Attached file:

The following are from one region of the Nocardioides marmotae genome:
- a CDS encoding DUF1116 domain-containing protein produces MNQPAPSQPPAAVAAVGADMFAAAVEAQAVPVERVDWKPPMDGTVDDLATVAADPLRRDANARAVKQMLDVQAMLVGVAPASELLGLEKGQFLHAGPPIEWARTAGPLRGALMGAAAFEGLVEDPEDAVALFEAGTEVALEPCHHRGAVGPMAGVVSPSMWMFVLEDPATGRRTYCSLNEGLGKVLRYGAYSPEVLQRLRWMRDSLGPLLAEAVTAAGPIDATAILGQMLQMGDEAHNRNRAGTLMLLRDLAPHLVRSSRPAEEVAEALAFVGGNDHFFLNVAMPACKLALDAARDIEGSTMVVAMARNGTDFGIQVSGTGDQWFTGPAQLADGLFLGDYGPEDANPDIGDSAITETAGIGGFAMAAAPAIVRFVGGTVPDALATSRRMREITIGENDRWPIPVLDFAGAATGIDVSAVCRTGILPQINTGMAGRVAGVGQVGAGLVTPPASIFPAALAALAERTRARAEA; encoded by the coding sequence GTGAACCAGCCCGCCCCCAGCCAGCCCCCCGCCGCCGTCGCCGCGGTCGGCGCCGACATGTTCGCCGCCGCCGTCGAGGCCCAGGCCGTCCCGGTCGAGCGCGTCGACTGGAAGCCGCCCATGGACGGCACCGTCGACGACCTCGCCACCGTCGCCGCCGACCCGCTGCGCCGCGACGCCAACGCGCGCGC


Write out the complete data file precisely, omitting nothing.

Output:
The following are from one region of the Nocardioides marmotae genome:
- a CDS encoding DUF1116 domain-containing protein produces MNQPAPSQPPAAVAAVGADMFAAAVEAQAVPVERVDWKPPMDGTVDDLATVAADPLRRDANARAVKQMLDVQAMLVGVAPASELLGLEKGQFLHAGPPIEWARTAGPLRGALMGAAAFEGLVEDPEDAVALFEAGTEVALEPCHHRGAVGPMAGVVSPSMWMFVLEDPATGRRTYCSLNEGLGKVLRYGAYSPEVLQRLRWMRDSLGPLLAEAVTAAGPIDATAILGQMLQMGDEAHNRNRAGTLMLLRDLAPHLVRSSRPAEEVAEALAFVGGNDHFFLNVAMPACKLALDAARDIEGSTMVVAMARNGTDFGIQVSGTGDQWFTGPAQLADGLFLGDYGPEDANPDIGDSAITETAGIGGFAMAAAPAIVRFVGGTVPDALATSRRMREITIGENDRWPIPVLDFAGAATGIDVSAVCRTGILPQINTGMAGRVAGVGQVGAGLVTPPASIFPAALAALAERTRARAEA; encoded by the coding sequence GTGAACCAGCCCGCCCCCAGCCAGCCCCCCGCCGCCGTCGCCGCGGTCGGCGCCGACATGTTCGCCGCCGCCGTCGAGGCCCAGGCCGTCCCGGTCGAGCGCGTCGACTGGAAGCCGCCCATGGACGGCACCGTCGACGACCTCGCCACCGTCGCCGCCGACCCGCTGCGCCGCGACGCCAACGCGCGCGC